The 2012 Surgeon General's National Strategy for Suicide Prevention describes salient risk factors, prevention opportunities, and existing resources to help those at increased risk for suicide (10). Suicide prevention strategies such as those that enhance social support, community connectedness, and access to mental health and preventive services, as well as efforts to reduce stigma and barriers associated with seeking help, are important for addressing suicide risk across the lifespan. Other strategies are likely to be particularly critical for addressing the needs of middle-aged adults, such as those that help persons overcome risk factors, which include economic challenges, job loss, intimate partner problems or violence, the stress of caregiver responsibilities (often for children and aging parents), substance abuse, and declining health or chronic health problems (7,8,10).
Nimesh Patel, MS, Scott Kegler, PhD, Div of Analysis, Research, and Practice Integration, National Center for Injury Prevention and Control, CDC.
- Rockett IR, Regier MD, Kapusta ND, et al. Leading causes of unintentional and intentional injury mortality: United States, 2000–2009. Am J Public Health 2012;102:e84–92.
- Baker SP, Hu G, Wilcox HC, Baker TD. Increase in suicide by hanging/suffocation in the U.S., 2000–2010. Am J Prev Med 2013;44:146–9.
- CDC. Web-based Injury Statistics Query and Reporting System (WISQARS). Available at http://www.cdc.gov/injury/wisqars/index.html.
- Hu G, Wilcox HC, Wissow L, Baker SP. Mid-life suicide: an increasing problem in U.S. whites, 1999–2005. Am J Prev Med 2008;35:589–93.
- National Cancer Institute. Joinpoint regression program, 3.5.4 ed. Bethesda, MD: Statistical Research and Applications Branch, National Cancer Institute; 2012.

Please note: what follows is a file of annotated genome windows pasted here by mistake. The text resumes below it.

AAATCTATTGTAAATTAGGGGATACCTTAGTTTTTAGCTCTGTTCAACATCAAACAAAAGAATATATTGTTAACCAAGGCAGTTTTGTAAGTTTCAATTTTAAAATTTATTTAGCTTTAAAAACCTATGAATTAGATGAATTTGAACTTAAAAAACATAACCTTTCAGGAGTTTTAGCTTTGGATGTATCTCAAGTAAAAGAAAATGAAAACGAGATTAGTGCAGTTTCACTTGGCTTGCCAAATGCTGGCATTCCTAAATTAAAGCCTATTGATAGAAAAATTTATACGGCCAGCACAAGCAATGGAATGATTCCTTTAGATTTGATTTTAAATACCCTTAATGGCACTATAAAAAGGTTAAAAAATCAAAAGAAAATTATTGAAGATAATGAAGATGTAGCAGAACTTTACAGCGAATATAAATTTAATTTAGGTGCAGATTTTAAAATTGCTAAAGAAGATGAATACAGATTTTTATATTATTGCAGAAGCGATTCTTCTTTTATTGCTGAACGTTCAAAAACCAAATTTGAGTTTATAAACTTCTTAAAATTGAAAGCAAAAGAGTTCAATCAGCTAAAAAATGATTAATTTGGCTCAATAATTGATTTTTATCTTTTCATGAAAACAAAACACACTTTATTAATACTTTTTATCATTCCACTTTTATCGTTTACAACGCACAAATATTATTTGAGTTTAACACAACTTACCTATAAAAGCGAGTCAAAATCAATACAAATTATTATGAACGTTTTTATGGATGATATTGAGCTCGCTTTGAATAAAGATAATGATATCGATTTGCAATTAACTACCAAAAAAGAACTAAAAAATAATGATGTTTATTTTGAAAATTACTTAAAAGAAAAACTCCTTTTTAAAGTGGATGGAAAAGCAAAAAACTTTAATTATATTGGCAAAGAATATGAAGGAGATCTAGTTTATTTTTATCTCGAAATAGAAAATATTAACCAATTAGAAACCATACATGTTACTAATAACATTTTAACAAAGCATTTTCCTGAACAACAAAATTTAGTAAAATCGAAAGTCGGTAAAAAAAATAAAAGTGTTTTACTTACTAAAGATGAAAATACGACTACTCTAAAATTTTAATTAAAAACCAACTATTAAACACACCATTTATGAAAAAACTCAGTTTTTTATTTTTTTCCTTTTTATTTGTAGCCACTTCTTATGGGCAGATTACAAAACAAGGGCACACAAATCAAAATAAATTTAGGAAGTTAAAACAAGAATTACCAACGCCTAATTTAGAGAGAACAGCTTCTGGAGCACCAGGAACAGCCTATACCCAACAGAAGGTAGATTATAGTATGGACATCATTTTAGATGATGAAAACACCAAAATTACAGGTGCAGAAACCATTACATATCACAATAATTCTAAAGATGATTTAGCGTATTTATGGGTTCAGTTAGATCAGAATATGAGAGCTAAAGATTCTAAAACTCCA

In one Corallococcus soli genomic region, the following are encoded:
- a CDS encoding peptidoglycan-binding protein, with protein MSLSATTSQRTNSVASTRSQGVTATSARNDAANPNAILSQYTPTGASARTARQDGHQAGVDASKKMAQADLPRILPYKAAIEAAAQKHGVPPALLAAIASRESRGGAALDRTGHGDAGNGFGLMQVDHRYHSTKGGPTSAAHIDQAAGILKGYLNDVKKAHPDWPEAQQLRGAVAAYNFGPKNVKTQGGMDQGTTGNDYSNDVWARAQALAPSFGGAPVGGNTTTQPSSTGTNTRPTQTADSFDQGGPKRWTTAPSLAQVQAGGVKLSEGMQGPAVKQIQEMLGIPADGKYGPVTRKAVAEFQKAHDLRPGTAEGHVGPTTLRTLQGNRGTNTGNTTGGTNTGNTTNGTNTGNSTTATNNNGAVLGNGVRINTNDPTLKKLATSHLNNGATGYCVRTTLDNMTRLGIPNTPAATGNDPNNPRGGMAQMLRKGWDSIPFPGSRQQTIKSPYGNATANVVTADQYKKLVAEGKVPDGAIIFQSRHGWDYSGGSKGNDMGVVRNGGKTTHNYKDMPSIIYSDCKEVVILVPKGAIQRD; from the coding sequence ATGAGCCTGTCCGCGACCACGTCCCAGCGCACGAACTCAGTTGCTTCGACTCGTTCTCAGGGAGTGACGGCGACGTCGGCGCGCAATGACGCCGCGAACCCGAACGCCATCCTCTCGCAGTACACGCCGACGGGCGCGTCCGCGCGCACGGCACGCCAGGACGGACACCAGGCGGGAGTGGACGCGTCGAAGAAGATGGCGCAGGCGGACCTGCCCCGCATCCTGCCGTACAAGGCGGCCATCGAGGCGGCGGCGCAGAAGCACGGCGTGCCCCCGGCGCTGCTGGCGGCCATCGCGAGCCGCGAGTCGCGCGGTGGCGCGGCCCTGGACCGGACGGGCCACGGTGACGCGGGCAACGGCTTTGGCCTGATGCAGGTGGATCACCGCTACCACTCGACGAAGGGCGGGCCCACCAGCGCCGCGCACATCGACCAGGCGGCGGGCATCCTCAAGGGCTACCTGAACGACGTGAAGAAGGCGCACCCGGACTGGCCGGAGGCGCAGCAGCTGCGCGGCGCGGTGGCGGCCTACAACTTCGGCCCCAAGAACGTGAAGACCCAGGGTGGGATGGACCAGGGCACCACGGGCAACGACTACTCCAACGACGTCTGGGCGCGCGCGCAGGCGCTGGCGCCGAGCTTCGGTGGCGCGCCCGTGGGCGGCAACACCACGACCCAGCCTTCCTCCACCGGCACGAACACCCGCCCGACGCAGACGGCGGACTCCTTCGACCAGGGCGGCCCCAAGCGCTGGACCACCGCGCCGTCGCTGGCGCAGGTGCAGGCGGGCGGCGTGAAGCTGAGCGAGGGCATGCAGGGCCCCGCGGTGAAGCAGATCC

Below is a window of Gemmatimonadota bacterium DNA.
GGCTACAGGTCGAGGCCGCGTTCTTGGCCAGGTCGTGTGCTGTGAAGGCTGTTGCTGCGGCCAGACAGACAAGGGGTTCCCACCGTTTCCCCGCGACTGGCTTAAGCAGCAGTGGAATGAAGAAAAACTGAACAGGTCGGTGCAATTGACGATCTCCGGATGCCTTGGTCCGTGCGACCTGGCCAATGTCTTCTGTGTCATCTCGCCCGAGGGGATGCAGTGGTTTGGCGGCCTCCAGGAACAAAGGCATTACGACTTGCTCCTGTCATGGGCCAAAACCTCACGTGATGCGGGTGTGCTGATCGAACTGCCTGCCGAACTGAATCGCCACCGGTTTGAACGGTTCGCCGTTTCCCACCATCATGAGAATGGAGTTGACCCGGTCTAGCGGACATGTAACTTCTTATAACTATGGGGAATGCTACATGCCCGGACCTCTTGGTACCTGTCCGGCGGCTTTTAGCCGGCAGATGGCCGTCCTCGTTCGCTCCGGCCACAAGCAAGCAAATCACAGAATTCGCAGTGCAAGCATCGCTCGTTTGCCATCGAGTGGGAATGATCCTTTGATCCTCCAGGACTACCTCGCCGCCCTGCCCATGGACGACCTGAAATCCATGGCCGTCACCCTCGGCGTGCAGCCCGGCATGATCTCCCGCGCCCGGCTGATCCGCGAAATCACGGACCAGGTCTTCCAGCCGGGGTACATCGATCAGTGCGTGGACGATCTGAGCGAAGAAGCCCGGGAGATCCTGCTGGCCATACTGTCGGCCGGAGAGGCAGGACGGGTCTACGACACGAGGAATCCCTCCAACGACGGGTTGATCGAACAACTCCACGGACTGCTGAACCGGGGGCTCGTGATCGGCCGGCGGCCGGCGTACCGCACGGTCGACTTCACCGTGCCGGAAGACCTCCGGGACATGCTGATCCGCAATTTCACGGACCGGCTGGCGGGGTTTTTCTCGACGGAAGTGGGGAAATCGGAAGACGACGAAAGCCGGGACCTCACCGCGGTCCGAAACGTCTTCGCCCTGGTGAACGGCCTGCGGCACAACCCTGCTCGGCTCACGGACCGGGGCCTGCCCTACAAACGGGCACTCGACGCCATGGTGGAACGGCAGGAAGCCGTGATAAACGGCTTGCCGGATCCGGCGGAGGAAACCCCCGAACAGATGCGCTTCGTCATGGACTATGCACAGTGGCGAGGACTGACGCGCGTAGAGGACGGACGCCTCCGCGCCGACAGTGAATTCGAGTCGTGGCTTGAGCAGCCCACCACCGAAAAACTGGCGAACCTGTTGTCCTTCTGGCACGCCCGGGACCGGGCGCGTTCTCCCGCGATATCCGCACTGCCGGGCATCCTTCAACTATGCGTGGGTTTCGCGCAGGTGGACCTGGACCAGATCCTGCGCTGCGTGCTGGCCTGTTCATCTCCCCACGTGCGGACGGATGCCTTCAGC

- Reeves A, Stuckler D, McKee M, Gunnell D, Chang S, Basu S. Increase in state suicide rates in the USA during economic recession. Lancet 2012;380:1813–4.
- Luo F, Florence C, Quispe-Agnoli M, Ouyang L, Crosby AE. Impact of business cycles on US suicide rates, 1928–2007. Am J Pub Health 2011;101:1139–46.
- Phillips JA, Robin AV, Nugent CN, Idler EL. Understanding recent changes in suicide rates among the middle-aged: period or cohort effects? Public Health Rep 2010;125:680–8.
- Breiding MJ, Wiersema B. Variability of undetermined manner of death classification in the US. Inj Prev 2006;12(Suppl 2):ii49-ii54.
- US Department of Health and Human Services, Office of the Surgeon General and the National Action Alliance for Suicide Prevention. National strategy for suicide prevention: goals and objectives for action. Washington, DC: US Department of Health and Human Services, Public Health Service; 2012. Available at http://www.surgeongeneral.gov/library/reports/national-strategy-suicide-prevention/full_report-rev.pdf .
* Race/ethnicity was coded into six mutually exclusive categories: white, black, AI/AN, Asian/Pacific Islander, Hispanic, and other/unknown. All persons categorized in the first four groups were non-Hispanic. Persons categorized as Hispanic might be of any race.
† The age-adjusted annual suicide rates per 100,000 population and the statistically significant increases from 1999 to 2010 for the 39 states were as follows: Alabama (19.4, 17.8%), Arizona (24.3, 15.8%), Arkansas (22.8, 54.2%), California (15.0, 17.0%), Colorado (24.9, 41.3%), Connecticut (14.5, 30.5%), Florida (21.4, 24.0%), Georgia (16.3, 24.5%), Hawaii (21.9, 61.2%), Idaho (27.1, 53.9%), Illinois (13.2, 18.7%), Indiana (19.5, 53.8%), Iowa (17.8, 41.7%), Kansas (19.9, 38.9%), Kentucky (21.7, 39.4%), Massachusetts (12.8, 32.3%), Michigan (18.2, 41.6%), Minnesota (16.0, 34.5%), Mississippi (20.1, 31.4%), Missouri (19.9, 26.2%), New Hampshire (17.8, 45.5%), New Jersey (11.8, 31.3%), New York (11.7, 41.7%), North Carolina (18.0, 22.1%), North Dakota (20.2, 70.5%), Ohio (16.9, 41.5%), Oklahoma (24.4, 34.4%), Oregon (27.3, 49.3%), Pennsylvania (17.4, 23.8%), Rhode Island (22.6, 69.1%), South Carolina (19.8, 36.6%), South Dakota (23.5, 48.0%), Tennessee (20.6, 21.8%), Texas (16.5, 23.7%), Utah (24.7, 27.6%), Vermont (19.8, 57.9%), West Virginia (21.0, 30.2%), Wisconsin (19.2, 33.9%), and Wyoming (31.1, 78.8%).
§ Additional information available at http://www.cdc.gov/violenceprevention/nvdrs.
¶ Additional information available at http://wonder.cdc.gov/wonder/help/cmf/sr02_148.pdf .